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Colección: La Educación
Número: (129-131) I,III
Año: 1998

How Girls Get Pregnant and Boys Get Jobs: Patriarchy (Re)Vindicated?

The attention in critical ethnographies of schooling to the dynamics of minority school failure emerged as part of the general effort within critical research on education to theorize and document the mechanisms by which education, as a state ideological apparatus, reproduced social inequalities, while maintaining an ideology of equality of access and opportunity.  An unfortunate consequence was the conceptualization of failure as an almost structurally induced norm, thereby establishing the frame for more recent examinations of minority school achievement as the study of meaningful exceptions.18Many of these studies have also been limited by their rather unproblematic assumptions regarding the meaning of so-called school achievement and school failure. Here I am referring to what these mean to students as lived experiences which create and reflect subjectivity, social identity, and a sense of one’s future and thus one’s history. But I am also referring to the implications of success or failure for students in terms of their life’s course. When reproduction theorists claim that the school as an institution operates in the interests of dominant groups, they not only assume that its organization, its overt and hidden curricula promote dominant students’ success within school, but that these structures also work in tandem with the class language (Bernstein 1974), predispositions, or “habitus” (Bourdieu 1967; Bourdieu & Passeron 1977) of students of the dominant class, race, or sex, to promote their success as adults.

But the nature of learning and its relationship to power and authority in Santa Lucia were such that going to school not only reinforced young women’s passivity and acquiescence to male authority, it also attuned them, through the vehicle of formal knowledge, to the rewards of obedience and discipline. Ironically, because young women did not have to challenge socially acceptable gender practices and identities in order to achieve academically, the school diffused what might have been a more contestatory context, discouraging their resistance. In the short run, at least, neither official ideologies regarding education and opportunity, nor local gender ideologies, were contradicted in girls’ schooling experiences.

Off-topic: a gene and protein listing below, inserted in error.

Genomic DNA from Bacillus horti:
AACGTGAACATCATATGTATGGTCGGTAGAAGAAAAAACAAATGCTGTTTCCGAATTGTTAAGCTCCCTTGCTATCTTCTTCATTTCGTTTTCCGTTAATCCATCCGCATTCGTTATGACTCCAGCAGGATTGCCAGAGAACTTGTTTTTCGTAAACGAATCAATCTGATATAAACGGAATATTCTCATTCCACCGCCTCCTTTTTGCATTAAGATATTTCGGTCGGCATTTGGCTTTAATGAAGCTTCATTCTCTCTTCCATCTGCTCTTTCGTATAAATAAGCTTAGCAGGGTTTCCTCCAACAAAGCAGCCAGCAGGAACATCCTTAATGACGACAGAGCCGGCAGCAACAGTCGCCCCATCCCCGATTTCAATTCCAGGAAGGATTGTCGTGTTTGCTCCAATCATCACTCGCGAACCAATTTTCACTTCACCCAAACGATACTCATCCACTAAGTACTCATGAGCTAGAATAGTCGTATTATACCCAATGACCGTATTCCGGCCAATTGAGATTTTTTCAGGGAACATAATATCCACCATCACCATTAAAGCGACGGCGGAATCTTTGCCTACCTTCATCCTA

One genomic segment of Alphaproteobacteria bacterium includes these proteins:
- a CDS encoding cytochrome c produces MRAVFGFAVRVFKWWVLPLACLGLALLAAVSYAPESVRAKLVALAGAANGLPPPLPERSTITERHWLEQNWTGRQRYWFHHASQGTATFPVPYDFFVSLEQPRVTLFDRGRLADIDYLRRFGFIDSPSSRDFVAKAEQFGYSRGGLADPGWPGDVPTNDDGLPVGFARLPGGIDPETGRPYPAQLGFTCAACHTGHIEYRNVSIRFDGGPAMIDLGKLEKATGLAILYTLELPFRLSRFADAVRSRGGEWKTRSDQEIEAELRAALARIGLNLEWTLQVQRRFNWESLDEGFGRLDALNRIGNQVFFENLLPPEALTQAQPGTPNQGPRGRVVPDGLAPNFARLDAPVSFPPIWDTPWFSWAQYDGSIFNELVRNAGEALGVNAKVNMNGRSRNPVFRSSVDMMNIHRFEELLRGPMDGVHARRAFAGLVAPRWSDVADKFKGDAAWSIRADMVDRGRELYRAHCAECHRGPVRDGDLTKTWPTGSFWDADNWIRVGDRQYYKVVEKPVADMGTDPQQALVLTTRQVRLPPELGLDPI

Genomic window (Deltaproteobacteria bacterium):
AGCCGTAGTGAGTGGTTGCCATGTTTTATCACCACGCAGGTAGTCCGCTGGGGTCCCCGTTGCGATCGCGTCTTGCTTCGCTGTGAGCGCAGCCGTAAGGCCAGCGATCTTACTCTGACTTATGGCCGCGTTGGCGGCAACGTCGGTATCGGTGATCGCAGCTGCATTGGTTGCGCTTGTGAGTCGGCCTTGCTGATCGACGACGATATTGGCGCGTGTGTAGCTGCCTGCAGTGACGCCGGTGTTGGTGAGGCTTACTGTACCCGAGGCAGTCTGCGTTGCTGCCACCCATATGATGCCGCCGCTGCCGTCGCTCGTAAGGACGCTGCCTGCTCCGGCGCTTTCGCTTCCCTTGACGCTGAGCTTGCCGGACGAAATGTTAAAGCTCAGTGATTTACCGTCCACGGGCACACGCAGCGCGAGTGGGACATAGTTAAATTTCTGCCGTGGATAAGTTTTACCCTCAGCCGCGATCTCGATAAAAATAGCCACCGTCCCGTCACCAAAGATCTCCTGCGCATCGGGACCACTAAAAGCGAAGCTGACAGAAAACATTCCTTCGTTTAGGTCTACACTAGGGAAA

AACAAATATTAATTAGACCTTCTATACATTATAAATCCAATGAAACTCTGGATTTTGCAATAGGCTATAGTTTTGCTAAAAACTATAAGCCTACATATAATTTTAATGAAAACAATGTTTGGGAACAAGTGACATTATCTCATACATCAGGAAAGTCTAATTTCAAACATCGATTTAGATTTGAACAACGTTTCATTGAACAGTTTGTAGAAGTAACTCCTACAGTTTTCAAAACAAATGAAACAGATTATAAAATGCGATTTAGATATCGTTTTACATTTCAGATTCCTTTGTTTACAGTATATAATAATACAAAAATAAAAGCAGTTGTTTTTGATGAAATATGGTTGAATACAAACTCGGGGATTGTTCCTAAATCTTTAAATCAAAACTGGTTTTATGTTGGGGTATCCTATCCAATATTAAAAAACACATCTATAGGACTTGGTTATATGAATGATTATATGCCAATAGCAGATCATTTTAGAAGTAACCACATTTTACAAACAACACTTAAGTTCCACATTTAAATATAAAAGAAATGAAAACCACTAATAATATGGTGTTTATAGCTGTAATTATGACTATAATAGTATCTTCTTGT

I say in the short run because, as Xiomara’s story illustrates, young women’s academic success in high school did not guarantee them a place in the State’s mythic narrative of egalitarian progress, or in a nuclear family that this narrative both presupposed and presumed to create. In sad and often brutal contrast to the idyllic dreams young secondary school graduates had of a work life and family life in which so many conflicting gender arrangements and expectations were reconciled or erased, for more than a few young women their secondary school successes set them along a tumultuous life course laden with conflicts and sacrifices. Such has been Delia’s story.

Delia’s Story

Delia was a young Santa Lucian woman whom I met after she had graduated from the Liceo Parra and had begun her university studies in English at the Universidad de los Andes in Mérida. She was back in Santa Lucia for the Christmas holidays, and her mother brought her by my house to ask whether I could help her with her English studies over vacation. We arranged a few study sessions, and later, when I moved down to Mérida to teach at the university, Delia attended the English classes I was giving to a few faculty friends as well.

Delia’s high school story resembled that of Xiomara. But Delia had managed to weather the year’s wait to enter a university program sexually unscathed. (According to the unwittingly ironic gossip in town, Delia had been “luckier” than Xiomara because her mother was at home taking care of (cuidando) her children, while Xiomara’s mother was off working somewhere, neglecting (descuidando) her children!)  But if Delia did not give up her virginity, she gave up her professional ideals. Delia had wanted to enroll in a Nursing program, but there were no openings. So she switched to English, not out of any particular interest, but because her grades were good and she didn’t want to waste another year out of school.

Delia was a very nice, excruciatingly timid young woman who spoke looking at the ground, in a nearly inaudible whisper. She was rather exceptional in her indifference to her physical appearance. She wore baggy, unbecoming clothes, no makeup except for an occasional faint stroke of lipstick, and rarely pinned her hair up. She was a very studious and diligent young woman. But she was having an incredibly difficult time at the university. One evening after sitting in on my English class, she lingered to talk. After a year in the English program, she was coming to the decision that it wasn’t for her. She was obviously very tentative about her decision, and was looking to me for guidance. I asked her what her parents thought. She said that her father left those decisions to her mother, as long as she didn’t waste her time and the family money switching back and forth between careers, as some students were known to do. Meanwhile, her mother was encouraging her to follow through with the program she started in, more for reasons of principle than practicality. “You should always finish what you start,” was Delia’s mother’s rule of thumb.